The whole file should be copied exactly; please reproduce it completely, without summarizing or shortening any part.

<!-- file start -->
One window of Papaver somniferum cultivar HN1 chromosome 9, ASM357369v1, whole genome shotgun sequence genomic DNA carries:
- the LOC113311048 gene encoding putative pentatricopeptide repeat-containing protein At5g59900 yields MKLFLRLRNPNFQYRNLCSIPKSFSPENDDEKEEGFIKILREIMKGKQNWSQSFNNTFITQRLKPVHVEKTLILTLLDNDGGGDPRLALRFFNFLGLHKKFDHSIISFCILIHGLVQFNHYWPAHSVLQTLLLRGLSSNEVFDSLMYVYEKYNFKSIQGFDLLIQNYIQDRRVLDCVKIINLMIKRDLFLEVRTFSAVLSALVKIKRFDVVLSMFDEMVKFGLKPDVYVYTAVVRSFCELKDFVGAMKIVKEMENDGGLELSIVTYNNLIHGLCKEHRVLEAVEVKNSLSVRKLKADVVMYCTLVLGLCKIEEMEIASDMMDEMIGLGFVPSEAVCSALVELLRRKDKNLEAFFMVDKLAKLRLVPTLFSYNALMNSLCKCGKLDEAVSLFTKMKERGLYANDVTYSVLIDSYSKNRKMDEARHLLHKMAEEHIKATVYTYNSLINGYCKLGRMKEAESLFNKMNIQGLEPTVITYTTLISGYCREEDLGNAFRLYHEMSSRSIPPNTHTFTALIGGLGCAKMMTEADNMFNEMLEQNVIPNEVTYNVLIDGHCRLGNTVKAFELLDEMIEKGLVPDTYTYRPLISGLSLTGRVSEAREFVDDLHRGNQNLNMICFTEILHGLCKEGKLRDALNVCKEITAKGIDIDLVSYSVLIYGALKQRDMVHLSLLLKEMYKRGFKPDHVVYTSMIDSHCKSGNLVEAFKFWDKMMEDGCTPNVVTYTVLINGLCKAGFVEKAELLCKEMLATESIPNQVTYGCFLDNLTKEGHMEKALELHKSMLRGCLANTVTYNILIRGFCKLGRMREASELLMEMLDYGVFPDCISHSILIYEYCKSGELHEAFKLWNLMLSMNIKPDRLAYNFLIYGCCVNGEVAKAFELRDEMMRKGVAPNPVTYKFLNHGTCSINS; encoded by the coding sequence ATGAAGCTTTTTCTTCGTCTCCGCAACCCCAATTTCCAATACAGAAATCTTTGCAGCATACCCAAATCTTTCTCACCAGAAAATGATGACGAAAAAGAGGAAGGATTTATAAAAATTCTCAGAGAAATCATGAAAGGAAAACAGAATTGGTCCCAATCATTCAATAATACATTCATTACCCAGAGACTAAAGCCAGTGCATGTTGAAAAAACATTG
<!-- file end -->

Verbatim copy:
One window of Papaver somniferum cultivar HN1 chromosome 9, ASM357369v1, whole genome shotgun sequence genomic DNA carries:
- the LOC113311048 gene encoding putative pentatricopeptide repeat-containing protein At5g59900 yields MKLFLRLRNPNFQYRNLCSIPKSFSPENDDEKEEGFIKILREIMKGKQNWSQSFNNTFITQRLKPVHVEKTLILTLLDNDGGGDPRLALRFFNFLGLHKKFDHSIISFCILIHGLVQFNHYWPAHSVLQTLLLRGLSSNEVFDSLMYVYEKYNFKSIQGFDLLIQNYIQDRRVLDCVKIINLMIKRDLFLEVRTFSAVLSALVKIKRFDVVLSMFDEMVKFGLKPDVYVYTAVVRSFCELKDFVGAMKIVKEMENDGGLELSIVTYNNLIHGLCKEHRVLEAVEVKNSLSVRKLKADVVMYCTLVLGLCKIEEMEIASDMMDEMIGLGFVPSEAVCSALVELLRRKDKNLEAFFMVDKLAKLRLVPTLFSYNALMNSLCKCGKLDEAVSLFTKMKERGLYANDVTYSVLIDSYSKNRKMDEARHLLHKMAEEHIKATVYTYNSLINGYCKLGRMKEAESLFNKMNIQGLEPTVITYTTLISGYCREEDLGNAFRLYHEMSSRSIPPNTHTFTALIGGLGCAKMMTEADNMFNEMLEQNVIPNEVTYNVLIDGHCRLGNTVKAFELLDEMIEKGLVPDTYTYRPLISGLSLTGRVSEAREFVDDLHRGNQNLNMICFTEILHGLCKEGKLRDALNVCKEITAKGIDIDLVSYSVLIYGALKQRDMVHLSLLLKEMYKRGFKPDHVVYTSMIDSHCKSGNLVEAFKFWDKMMEDGCTPNVVTYTVLINGLCKAGFVEKAELLCKEMLATESIPNQVTYGCFLDNLTKEGHMEKALELHKSMLRGCLANTVTYNILIRGFCKLGRMREASELLMEMLDYGVFPDCISHSILIYEYCKSGELHEAFKLWNLMLSMNIKPDRLAYNFLIYGCCVNGEVAKAFELRDEMMRKGVAPNPVTYKFLNHGTCSINS; encoded by the coding sequence ATGAAGCTTTTTCTTCGTCTCCGCAACCCCAATTTCCAATACAGAAATCTTTGCAGCATACCCAAATCTTTCTCACCAGAAAATGATGACGAAAAAGAGGAAGGATTTATAAAAATTCTCAGAGAAATCATGAAAGGAAAACAGAATTGGTCCCAATCATTCAATAATACATTCATTACCCAGAGACTAAAGCCAGTGCATGTTGAAAAAACATTG